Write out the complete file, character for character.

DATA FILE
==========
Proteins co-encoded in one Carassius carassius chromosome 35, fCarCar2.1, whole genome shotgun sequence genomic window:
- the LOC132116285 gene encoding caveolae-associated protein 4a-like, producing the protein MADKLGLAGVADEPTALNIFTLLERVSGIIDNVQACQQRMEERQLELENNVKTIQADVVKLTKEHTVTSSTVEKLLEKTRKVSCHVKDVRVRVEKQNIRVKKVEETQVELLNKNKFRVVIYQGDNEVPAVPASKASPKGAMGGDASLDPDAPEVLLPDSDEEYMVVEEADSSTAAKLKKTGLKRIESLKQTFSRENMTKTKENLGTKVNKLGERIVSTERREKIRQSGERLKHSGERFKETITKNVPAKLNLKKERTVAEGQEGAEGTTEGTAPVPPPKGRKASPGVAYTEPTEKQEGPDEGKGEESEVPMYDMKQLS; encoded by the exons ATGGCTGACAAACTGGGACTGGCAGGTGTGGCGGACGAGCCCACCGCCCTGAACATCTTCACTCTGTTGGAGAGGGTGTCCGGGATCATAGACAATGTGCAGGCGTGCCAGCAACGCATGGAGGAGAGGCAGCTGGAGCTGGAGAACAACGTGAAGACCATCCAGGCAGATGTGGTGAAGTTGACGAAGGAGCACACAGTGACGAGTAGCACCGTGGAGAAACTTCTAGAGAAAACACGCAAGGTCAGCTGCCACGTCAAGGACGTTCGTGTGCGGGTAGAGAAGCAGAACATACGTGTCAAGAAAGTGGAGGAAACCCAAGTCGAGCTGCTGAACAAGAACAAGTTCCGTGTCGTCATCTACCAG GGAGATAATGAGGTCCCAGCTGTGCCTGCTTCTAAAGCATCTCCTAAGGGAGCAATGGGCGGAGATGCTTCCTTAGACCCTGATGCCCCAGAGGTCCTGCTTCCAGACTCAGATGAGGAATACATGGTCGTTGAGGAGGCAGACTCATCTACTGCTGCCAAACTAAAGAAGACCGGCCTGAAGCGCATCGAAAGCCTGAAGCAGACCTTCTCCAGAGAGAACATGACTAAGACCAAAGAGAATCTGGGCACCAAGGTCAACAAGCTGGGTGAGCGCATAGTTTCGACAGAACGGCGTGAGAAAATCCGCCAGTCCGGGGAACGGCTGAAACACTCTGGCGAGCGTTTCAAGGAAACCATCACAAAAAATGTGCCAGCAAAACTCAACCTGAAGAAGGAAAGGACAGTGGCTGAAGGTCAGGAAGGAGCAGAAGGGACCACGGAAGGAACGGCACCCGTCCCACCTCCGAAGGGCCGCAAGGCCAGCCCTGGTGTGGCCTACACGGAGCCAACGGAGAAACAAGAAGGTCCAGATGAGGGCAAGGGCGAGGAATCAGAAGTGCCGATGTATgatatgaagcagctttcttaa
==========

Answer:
Proteins co-encoded in one Carassius carassius chromosome 35, fCarCar2.1, whole genome shotgun sequence genomic window:
- the LOC132116285 gene encoding caveolae-associated protein 4a-like, producing the protein MADKLGLAGVADEPTALNIFTLLERVSGIIDNVQACQQRMEERQLELENNVKTIQADVVKLTKEHTVTSSTVEKLLEKTRKVSCHVKDVRVRVEKQNIRVKKVEETQVELLNKNKFRVVIYQGDNEVPAVPASKASPKGAMGGDASLDPDAPEVLLPDSDEEYMVVEEADSSTAAKLKKTGLKRIESLKQTFSRENMTKTKENLGTKVNKLGERIVSTERREKIRQSGERLKHSGERFKETITKNVPAKLNLKKERTVAEGQEGAEGTTEGTAPVPPPKGRKASPGVAYTEPTEKQEGPDEGKGEESEVPMYDMKQLS; encoded by the exons ATGGCTGACAAACTGGGACTGGCAGGTGTGGCGGACGAGCCCACCGCCCTGAACATCTTCACTCTGTTGGAGAGGGTGTCCGGGATCATAGACAATGTGCAGGCGTGCCAGCAACGCATGGAGGAGAGGCAGCTGGAGCTGGAGAACAACGTGAAGACCATCCAGGCAGATGTGGTGAAGTTGACGAAGGAGCACACAGTGACGAGTAGCACCGTGGAGAAACTTCTAGAGAAAACACGCAAGGTCAGCTGCCACGTCAAGGACGTTCGTGTGCGGGTAGAGAAGCAGAACATACGTGTCAAGAAAGTGGAGGAAACCCAAGTCGAGCTGCTGAACAAGAACAAGTTCCGTGTCGTCATCTACCAG GGAGATAATGAGGTCCCAGCTGTGCCTGCTTCTAAAGCATCTCCTAAGGGAGCAATGGGCGGAGATGCTTCCTTAGACCCTGATGCCCCAGAGGTCCTGCTTCCAGACTCAGATGAGGAATACATGGTCGTTGAGGAGGCAGACTCATCTACTGCTGCCAAACTAAAGAAGACCGGCCTGAAGCGCATCGAAAGCCTGAAGCAGACCTTCTCCAGAGAGAACATGACTAAGACCAAAGAGAATCTGGGCACCAAGGTCAACAAGCTGGGTGAGCGCATAGTTTCGACAGAACGGCGTGAGAAAATCCGCCAGTCCGGGGAACGGCTGAAACACTCTGGCGAGCGTTTCAAGGAAACCATCACAAAAAATGTGCCAGCAAAACTCAACCTGAAGAAGGAAAGGACAGTGGCTGAAGGTCAGGAAGGAGCAGAAGGGACCACGGAAGGAACGGCACCCGTCCCACCTCCGAAGGGCCGCAAGGCCAGCCCTGGTGTGGCCTACACGGAGCCAACGGAGAAACAAGAAGGTCCAGATGAGGGCAAGGGCGAGGAATCAGAAGTGCCGATGTATgatatgaagcagctttcttaa